When I opened the Sunday New York Times, the first thing I read was Elisabeth Rosenthal’s article on growing biofuel demand and hunger pangs in Guatemala. My interest was heightened, because I know those pangs of hunger are real—my nephew is a Peace Corps volunteer in Guatemala working to help relieve those pangs.
There is no doubt that higher grain prices are hurting the world’ poor, many of whom are subsistence farmers. However, as is discussed in the Foundation’s series of papers, What's Driving Food Prices, writtenby a team of Purdue University economists, rising grain prices are the result of a complex brew of forces that includes but is not limited to biofuels. The other forces include supply shocks, macroeconomic factors, trade policies, and rising demand for food in the developing world.
Even if biofuels were the only cause of hunger pangs, the reality is that we can’t turn the clock back. There is a growing consensus among agricultural economists that even if we dropped the U.S. ethanol mandate, also known as the renewable fuel standard (RFS), economic incentives would continue to support ethanol production in the foreseeable future. Once you have invested billions in biorefineries and distribution systems, they will keep operating as long as they bring in a return above variable costs. Even though the ethanol subsidy, or blender credit, in the United States is already gone and corn prices remain high, there is still a strong economic incentive to blend ethanol, even if the mandate were to be waived. Those issues are discussed in the paper, Potential Impacts of Waiving Ethanol Blending Rules.
The corn story is over, but sugar is heating up. The current RFS in the United States calls for a maximum of 15 billion gallons of corn ethanol. We are basically at that level now. The remaining part of the RFS, which totals 36 billion gallons ethanol equivalent, is reserved for advanced biofuels. When the RFS was enacted in 2007 everyone expected most of the renewable fuel to come from cellulosic ethanol, based on the belief that economically viable cellulosic was just around the corner. It is still around the corner. By a quirk of the law, sugar-based ethanol counts as advanced biofuel even though it is chemically identical to corn ethanol. This reflects the supposed environmental superiority of sugar-based ethanol. I say supposed since the case for its environmental friendliness is primarily based on a narrow carbon life cycle analysis and its greenhouse gas consequences, not on a full assessment of its environmental consequences.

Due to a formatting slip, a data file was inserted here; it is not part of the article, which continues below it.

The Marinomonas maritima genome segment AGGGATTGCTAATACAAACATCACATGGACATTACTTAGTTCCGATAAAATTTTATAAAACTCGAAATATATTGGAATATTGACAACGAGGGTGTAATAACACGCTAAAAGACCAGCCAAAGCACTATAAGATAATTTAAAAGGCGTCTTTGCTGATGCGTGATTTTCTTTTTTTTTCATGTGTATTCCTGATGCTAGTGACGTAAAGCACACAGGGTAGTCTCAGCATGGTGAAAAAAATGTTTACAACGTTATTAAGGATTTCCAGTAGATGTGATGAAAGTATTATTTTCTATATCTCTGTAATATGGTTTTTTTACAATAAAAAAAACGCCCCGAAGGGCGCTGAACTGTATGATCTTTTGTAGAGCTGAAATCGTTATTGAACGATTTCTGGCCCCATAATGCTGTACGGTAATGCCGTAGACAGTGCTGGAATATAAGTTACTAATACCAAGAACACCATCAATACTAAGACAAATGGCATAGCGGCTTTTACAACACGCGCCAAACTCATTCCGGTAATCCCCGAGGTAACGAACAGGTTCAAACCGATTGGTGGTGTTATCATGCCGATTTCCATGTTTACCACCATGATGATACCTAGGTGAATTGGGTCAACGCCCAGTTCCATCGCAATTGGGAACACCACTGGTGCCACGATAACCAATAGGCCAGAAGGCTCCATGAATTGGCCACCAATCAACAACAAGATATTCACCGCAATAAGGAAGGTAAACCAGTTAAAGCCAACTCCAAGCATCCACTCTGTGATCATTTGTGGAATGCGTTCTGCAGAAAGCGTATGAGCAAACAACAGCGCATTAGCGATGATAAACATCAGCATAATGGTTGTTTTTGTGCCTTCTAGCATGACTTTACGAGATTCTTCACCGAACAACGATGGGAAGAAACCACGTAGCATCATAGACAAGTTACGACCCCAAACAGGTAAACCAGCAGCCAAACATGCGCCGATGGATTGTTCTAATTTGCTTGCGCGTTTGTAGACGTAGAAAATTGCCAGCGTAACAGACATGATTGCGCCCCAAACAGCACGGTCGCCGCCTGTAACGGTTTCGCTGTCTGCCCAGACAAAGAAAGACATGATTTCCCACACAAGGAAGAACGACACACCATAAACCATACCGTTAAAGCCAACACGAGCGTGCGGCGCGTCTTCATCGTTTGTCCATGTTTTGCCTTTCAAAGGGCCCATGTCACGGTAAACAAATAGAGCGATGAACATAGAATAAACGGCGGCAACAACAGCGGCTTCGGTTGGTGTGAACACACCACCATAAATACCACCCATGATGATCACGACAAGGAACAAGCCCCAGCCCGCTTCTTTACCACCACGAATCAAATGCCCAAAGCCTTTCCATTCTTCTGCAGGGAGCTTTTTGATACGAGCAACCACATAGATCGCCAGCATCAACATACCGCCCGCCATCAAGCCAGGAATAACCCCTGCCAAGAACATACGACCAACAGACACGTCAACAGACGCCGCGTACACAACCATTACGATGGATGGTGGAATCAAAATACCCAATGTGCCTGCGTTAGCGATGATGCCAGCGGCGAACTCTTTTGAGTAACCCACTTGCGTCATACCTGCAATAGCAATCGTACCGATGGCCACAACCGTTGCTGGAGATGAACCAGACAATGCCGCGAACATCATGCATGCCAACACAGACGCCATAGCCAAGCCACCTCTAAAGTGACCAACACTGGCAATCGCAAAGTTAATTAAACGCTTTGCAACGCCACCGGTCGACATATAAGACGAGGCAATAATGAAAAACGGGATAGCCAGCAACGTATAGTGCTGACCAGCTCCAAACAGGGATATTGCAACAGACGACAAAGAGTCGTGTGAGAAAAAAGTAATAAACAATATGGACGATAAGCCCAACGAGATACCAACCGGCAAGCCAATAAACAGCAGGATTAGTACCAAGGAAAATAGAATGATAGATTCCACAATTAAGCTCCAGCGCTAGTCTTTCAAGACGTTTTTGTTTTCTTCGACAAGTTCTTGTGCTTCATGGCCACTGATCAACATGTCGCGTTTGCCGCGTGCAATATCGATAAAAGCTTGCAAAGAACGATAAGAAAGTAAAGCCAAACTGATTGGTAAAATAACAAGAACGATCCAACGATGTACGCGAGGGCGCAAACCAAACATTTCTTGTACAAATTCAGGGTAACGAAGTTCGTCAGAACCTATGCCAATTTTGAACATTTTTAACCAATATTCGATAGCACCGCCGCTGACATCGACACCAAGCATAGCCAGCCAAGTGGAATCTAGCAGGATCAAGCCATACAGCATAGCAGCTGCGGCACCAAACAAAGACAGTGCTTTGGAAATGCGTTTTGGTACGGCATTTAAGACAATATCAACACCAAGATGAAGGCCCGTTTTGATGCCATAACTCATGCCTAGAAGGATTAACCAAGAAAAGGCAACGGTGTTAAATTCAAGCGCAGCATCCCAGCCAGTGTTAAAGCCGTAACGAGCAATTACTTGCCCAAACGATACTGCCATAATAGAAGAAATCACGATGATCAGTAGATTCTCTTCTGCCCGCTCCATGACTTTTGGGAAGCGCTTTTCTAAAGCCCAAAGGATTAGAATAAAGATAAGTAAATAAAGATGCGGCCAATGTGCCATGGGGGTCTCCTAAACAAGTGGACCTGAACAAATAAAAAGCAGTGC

U.S. sugar policy supports prices at such a high level, primarily through a restrictive import policy—a tariff rate quota—which makes U.S-produced sugar uneconomic as a feedstock. Even if our sugar policy changed there is limited land suitable for growing cane in the United States, and sugar beets are not likely to be an economically viable feedstock for biofuels. Even if sugar beets were, their production would come at the expense of wheat, corn and soybean acres, meaning higher prices for basic grains. What this all means is that pressure on Central and South America to produce sugar-based ethanol will continue if the advanced biofuel requirement remains in force.
Just like corn markets, sugar markets are complex. In her article, Rosenthal overlooks a major European Union policy change which has had a big effect on sugar markets, and Guatemala’s farmers. Over the last several years, the EU has been phasing out their sugar price supports, which were even higher than those in the United States. This was supposed to boost global sugar prices and benefit sugar producing developing countries, which it has. Unfortunately, as Rosenthal eloquently points out, higher prices for the products of developing countries don’t necessarily translate into higher incomes and better nutrition for the impoverished, including subsistence farmers.
This brings us back to the main question arising from Rosenthal’s article: Are biofuels the culprit? Clearly higher grain prices in recent years have increased hunger pangs for the poor in Guatemala and across the developing world, who depend heavily on staple grains for nourishment. Those higher prices are the result of complex economic forces beyond biofuels, and the reality is that changes in biofuel policy won’t relieve those hunger pangs any time soon.
The real culprit here is not biofuels, corn or sugar markets, but the failure of a much broader set of policies—social as well as macroeconomic—to address the consequences of the uneven distribution of wealth, resources, and income in Guatemala and much of the developing world. While Rosenthal touches on these most fundamental causes of hunger pangs, it somehow remains easier to point a finger at biofuels, than to tackle the complex and politically-loaded issues of inequality. Market-specific policies, like biofuel mandates, often have unintended consequences, but changing those policies will not solve the problem of hunger pangs.